Unions in court fight over public sector pensions

Out-Law News | 26 Oct 2011 | 3:38 pm | 2 min. read

Six public sector unions have begun a legal challenge against a change to the way that increases in their members' pensions are calculated.

The Government changed the measure of inflation in public sector pensions from the retail prices index (RPI) to the consumer prices index (CPI) in April 2011 after announcing the switch in the 2010 budget.

The unions, who have raised a judicial review action in the High Court, have claimed the change was a "deficit reduction measure". They claim that, because CPI inflation is around 1.2% lower on average than RPI inflation, the loss to existing public sector pensioners will be around 15%.

CPI inflation in September was 5.2%, while RPI inflation stood at 5.6% - the highest it has been in over twenty years.

The unions claim that the imposed change was not permitted under social security legislation, which requires the Government to adjust benefits according to the "general level of price increases" each year.

The formula for calculating CPI also includes the spending behaviour of people who might switch to cheaper alternatives as prices increase, including pensioners and students in halls of residence.

The change also overturned promises made by successive governments that RPI would be used in pensions weighting, the unions said.

According to the Office for National Statistics (ONS), both RPI and CPI are based on the difference in price between a fixed 'basket' of goods and services over the course of a year. However, each calculates the average price increase using a different mathematical method.

The CPI does not include changes to the cost of housing, including mortgage payments and council tax. In addition CPI is based on spending by all private and institutional households including university halls of residence and nursing homes. RPI excludes the top 4% of households by income, institutional households and pensioner households which derive three quarters of their income through state pensions and benefits.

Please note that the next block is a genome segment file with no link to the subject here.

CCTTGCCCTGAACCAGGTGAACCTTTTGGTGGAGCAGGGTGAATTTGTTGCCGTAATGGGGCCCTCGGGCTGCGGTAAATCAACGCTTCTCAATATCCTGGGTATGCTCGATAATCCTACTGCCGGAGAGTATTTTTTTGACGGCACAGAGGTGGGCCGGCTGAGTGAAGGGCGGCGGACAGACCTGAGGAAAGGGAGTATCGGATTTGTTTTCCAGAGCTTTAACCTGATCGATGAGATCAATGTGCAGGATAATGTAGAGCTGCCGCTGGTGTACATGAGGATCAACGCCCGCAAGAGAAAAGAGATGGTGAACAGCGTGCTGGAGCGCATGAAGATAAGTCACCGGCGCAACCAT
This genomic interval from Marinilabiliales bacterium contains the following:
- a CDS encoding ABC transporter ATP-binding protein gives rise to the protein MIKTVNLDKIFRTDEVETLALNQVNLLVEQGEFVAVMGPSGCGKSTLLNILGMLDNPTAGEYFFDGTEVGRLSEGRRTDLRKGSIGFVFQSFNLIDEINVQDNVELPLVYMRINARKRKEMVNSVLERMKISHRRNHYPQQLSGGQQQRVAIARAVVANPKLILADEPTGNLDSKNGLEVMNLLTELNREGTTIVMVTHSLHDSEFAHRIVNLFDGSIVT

Public sector pensions law expert John Hanratty of Pinsent Masons, the law firm behind Out-Law.com said that the case would consider whether the Government had the right to change the legally set measure of inflation for the purposes of the reducing the national debt.

"There are some interesting and highly technical arguments on which the Court will have to rule and the outcome will have a knock-on effect across the pensions world," he said.

The case may also have an impact on private pension schemes. Many such pensions have benefitted from the change to the measure of inflation by reducing their deficits, Hanratty said. This is because the benefits the schemes have to build up for leavers and pay out for pensioners will increase more slowly under CPI.

The six unions that have raised the case are the Fire Brigades' Union, teachers' union NASUWT, the Prison Officers' Association, the Public and Commercial Services union (PCS), UNISON and Unite.

"The switch from RPI to CPI is just another example of how this government wants public servants, pensioners and people entitled to benefits to pay the heaviest price for the recession. For new entrants to the civil service it means an immediate cut in their pensions, ripping up an agreement that we reached just a few years ago," said PCS general secretary Mark Serwotka.

He added that the unions were coordinating the "widest industrial action we have seen in our lifetimes" in a so-called 'Day of Action' over pensions on 30 November.

UNISON general secretary Dave Prentis described the switch as a "cynical multi-million pound raid on pensioners to pay down a deficit they did nothing to cause".

"This flawed measure of inflation does not even include housing costs – a major expenditure for many retired people," he said.

However John Hanratty of Pinsent Masons said that the unions' comments would raise a "hollow laugh" amongst private sector pension scheme members, which had seen increased taxes by the previous Government take between £5 billion and £8bn out of their schemes.